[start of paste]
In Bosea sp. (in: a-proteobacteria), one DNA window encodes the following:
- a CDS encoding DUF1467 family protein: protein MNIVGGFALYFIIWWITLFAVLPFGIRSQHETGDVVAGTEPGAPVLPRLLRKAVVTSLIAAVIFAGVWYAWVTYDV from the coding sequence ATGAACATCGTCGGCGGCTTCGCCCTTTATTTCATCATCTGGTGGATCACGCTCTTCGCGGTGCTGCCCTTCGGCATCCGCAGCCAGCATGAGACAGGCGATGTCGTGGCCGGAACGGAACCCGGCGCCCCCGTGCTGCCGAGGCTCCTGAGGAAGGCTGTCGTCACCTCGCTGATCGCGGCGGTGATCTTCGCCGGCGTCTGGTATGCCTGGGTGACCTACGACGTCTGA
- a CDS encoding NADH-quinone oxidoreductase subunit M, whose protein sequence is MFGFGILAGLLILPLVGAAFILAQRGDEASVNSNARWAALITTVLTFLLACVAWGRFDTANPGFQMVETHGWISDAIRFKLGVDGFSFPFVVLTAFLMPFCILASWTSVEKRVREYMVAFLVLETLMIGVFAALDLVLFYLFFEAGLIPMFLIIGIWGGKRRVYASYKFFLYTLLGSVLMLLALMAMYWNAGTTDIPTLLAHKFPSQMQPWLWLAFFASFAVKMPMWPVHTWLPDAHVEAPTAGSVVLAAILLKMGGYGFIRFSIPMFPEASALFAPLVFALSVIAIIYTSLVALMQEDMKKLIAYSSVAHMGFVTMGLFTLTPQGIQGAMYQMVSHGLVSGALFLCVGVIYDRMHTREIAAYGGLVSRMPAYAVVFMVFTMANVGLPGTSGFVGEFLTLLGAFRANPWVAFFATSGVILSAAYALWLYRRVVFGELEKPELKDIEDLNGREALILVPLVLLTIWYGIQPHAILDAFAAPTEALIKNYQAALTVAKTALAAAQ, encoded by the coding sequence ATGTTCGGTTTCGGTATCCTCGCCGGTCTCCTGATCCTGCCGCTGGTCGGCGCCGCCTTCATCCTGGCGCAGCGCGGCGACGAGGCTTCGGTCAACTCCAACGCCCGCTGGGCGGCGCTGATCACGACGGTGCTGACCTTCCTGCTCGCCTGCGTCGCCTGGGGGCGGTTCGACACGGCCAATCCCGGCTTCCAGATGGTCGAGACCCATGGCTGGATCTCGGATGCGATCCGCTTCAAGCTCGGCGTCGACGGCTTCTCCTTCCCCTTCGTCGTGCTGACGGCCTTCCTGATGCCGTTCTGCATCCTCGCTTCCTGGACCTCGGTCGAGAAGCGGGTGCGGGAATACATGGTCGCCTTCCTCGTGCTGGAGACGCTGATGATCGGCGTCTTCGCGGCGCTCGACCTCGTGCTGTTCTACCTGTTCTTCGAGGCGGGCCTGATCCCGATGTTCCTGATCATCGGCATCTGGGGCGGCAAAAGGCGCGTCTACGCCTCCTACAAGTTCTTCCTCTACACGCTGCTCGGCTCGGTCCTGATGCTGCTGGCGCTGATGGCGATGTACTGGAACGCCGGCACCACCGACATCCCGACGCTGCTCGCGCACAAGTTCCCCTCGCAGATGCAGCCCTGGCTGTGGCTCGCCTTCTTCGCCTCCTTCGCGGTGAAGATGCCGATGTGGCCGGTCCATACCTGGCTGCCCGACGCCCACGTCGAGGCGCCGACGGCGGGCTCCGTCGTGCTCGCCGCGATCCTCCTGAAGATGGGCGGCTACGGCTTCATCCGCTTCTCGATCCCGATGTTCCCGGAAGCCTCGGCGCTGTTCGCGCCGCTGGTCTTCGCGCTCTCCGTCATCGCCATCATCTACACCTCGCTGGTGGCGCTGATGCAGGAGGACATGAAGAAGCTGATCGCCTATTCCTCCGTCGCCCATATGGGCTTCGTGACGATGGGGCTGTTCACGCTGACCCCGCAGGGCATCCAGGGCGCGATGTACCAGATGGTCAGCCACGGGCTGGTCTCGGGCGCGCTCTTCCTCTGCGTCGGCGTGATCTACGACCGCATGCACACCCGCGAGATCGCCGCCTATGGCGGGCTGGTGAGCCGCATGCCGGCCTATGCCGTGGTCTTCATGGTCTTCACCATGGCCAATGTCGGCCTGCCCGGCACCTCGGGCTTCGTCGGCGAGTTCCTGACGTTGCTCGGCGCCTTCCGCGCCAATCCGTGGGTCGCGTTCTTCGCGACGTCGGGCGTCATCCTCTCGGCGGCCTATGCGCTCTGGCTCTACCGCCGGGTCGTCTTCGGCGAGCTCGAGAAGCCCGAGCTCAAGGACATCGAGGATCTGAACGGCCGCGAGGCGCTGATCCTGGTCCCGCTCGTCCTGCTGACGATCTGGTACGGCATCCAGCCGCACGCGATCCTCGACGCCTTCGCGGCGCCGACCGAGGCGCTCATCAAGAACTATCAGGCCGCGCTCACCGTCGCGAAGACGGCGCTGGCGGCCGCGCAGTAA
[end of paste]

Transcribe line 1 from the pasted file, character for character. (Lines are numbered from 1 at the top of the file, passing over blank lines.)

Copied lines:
In Bosea sp. (in: a-proteobacteria), one DNA window encodes the following: